10-second review: In teaching expository writing, we have the opportunity to incorporate creative writing.
Title: “The Place of Creative Writing in Composition Studies.” Douglas Hesse. College Composition and Communication (September 2010), 31-52.
Summary: The author essentially makes the case that composition studies emphasize argument and exposition as opposed to creative writing that is sometimes called, negatively, “expressivism,” or personal narrative. This is another one of those “either-or” issues that the NCTE loves to engage in—process vs. product, anyone?—but the author of this article is suggesting that the two types of writing be incorporated within the mainstream of argument and exposition.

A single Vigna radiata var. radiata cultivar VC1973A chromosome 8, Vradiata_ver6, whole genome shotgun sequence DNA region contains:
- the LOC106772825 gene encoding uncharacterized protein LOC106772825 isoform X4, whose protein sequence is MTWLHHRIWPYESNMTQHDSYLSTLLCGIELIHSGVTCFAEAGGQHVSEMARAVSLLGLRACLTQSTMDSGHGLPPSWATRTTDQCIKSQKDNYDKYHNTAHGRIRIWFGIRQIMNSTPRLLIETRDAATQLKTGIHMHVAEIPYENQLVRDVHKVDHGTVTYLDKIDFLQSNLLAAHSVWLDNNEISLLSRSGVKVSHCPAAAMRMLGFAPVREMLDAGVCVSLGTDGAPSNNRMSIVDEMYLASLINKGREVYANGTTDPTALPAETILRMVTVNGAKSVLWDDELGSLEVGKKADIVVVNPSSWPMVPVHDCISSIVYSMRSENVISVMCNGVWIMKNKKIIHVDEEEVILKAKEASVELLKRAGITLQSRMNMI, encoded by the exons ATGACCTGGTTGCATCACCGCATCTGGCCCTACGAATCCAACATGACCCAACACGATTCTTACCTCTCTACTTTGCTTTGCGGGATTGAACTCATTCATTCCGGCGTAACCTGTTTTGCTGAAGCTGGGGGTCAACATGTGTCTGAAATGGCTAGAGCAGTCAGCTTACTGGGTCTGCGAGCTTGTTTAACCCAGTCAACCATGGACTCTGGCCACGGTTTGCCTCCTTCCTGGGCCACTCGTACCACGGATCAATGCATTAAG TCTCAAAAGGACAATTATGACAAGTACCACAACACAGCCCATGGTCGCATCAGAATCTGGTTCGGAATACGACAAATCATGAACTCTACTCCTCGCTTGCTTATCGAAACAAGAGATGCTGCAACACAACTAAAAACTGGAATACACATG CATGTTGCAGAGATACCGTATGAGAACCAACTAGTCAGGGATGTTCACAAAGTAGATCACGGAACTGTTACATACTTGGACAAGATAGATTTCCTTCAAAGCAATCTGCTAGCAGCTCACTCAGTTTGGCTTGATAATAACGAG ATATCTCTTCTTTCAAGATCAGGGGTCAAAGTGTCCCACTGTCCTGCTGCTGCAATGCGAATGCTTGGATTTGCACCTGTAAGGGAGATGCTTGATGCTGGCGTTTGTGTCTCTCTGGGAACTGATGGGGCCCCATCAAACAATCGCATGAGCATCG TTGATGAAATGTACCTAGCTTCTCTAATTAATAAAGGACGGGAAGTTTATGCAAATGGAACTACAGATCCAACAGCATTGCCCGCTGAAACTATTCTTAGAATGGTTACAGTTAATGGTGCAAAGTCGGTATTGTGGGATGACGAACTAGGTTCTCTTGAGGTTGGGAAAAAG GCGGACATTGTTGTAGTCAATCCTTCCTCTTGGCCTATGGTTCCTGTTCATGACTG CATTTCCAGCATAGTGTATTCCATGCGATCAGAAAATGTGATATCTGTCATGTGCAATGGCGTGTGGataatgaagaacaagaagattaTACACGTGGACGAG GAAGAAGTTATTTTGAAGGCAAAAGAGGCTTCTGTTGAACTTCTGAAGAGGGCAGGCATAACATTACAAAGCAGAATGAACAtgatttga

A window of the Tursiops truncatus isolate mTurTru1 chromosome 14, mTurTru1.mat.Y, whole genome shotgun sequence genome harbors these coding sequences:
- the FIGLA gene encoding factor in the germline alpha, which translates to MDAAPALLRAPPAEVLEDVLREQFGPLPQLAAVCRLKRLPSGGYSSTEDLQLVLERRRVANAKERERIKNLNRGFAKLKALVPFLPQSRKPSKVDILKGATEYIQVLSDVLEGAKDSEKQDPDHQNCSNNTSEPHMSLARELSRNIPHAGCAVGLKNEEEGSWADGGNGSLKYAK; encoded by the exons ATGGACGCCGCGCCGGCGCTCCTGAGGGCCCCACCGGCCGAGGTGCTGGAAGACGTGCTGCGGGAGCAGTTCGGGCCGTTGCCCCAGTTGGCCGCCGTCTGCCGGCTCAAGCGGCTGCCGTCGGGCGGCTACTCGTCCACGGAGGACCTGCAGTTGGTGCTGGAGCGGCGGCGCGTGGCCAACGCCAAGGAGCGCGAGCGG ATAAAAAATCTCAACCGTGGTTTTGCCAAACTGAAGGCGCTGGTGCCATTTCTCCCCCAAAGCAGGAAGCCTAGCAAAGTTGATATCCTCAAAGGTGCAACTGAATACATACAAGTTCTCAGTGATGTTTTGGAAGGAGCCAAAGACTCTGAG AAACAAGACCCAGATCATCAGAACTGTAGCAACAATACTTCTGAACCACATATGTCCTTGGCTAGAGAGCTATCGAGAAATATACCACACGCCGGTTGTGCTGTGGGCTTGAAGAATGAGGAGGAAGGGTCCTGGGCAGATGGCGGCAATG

Comment: I completely agree. In fact, I think we already use narrative in argument and exposition. Who hasn’t used anecdote (stories) in argument and exposition? Anecdotes are everywhere in newspapers, and not just in feature stories, either. In fact, the whole idea of the traditional lead—who, what, when, where, and why—seems to have disappeared from front pages of newspapers. Of course, the author thinks much more can be learned from the techniques of creative writing in an expository or argumentative mode. It will be fun to explore how. RayS.